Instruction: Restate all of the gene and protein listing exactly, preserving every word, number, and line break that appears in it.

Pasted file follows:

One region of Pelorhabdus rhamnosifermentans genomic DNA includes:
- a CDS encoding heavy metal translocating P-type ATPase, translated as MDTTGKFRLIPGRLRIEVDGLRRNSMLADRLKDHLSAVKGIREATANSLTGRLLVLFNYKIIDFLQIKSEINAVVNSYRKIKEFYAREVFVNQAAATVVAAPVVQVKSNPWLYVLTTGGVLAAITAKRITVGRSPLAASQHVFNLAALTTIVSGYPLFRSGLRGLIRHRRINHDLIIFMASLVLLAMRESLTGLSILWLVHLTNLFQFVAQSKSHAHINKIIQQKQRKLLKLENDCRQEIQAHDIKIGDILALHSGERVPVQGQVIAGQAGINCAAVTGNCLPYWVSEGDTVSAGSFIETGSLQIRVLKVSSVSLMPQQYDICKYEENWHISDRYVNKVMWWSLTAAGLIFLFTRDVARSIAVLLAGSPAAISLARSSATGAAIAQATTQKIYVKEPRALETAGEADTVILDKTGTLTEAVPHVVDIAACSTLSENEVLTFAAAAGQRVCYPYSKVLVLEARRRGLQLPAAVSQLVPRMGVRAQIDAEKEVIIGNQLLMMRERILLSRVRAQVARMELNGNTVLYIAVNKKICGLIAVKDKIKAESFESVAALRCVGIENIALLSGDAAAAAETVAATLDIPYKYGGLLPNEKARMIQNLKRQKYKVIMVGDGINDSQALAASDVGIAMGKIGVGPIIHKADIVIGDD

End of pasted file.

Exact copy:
One region of Pelorhabdus rhamnosifermentans genomic DNA includes:
- a CDS encoding heavy metal translocating P-type ATPase, translated as MDTTGKFRLIPGRLRIEVDGLRRNSMLADRLKDHLSAVKGIREATANSLTGRLLVLFNYKIIDFLQIKSEINAVVNSYRKIKEFYAREVFVNQAAATVVAAPVVQVKSNPWLYVLTTGGVLAAITAKRITVGRSPLAASQHVFNLAALTTIVSGYPLFRSGLRGLIRHRRINHDLIIFMASLVLLAMRESLTGLSILWLVHLTNLFQFVAQSKSHAHINKIIQQKQRKLLKLENDCRQEIQAHDIKIGDILALHSGERVPVQGQVIAGQAGINCAAVTGNCLPYWVSEGDTVSAGSFIETGSLQIRVLKVSSVSLMPQQYDICKYEENWHISDRYVNKVMWWSLTAAGLIFLFTRDVARSIAVLLAGSPAAISLARSSATGAAIAQATTQKIYVKEPRALETAGEADTVILDKTGTLTEAVPHVVDIAACSTLSENEVLTFAAAAGQRVCYPYSKVLVLEARRRGLQLPAAVSQLVPRMGVRAQIDAEKEVIIGNQLLMMRERILLSRVRAQVARMELNGNTVLYIAVNKKICGLIAVKDKIKAESFESVAALRCVGIENIALLSGDAAAAAETVAATLDIPYKYGGLLPNEKARMIQNLKRQKYKVIMVGDGINDSQALAASDVGIAMGKIGVGPIIHKADIVIGDD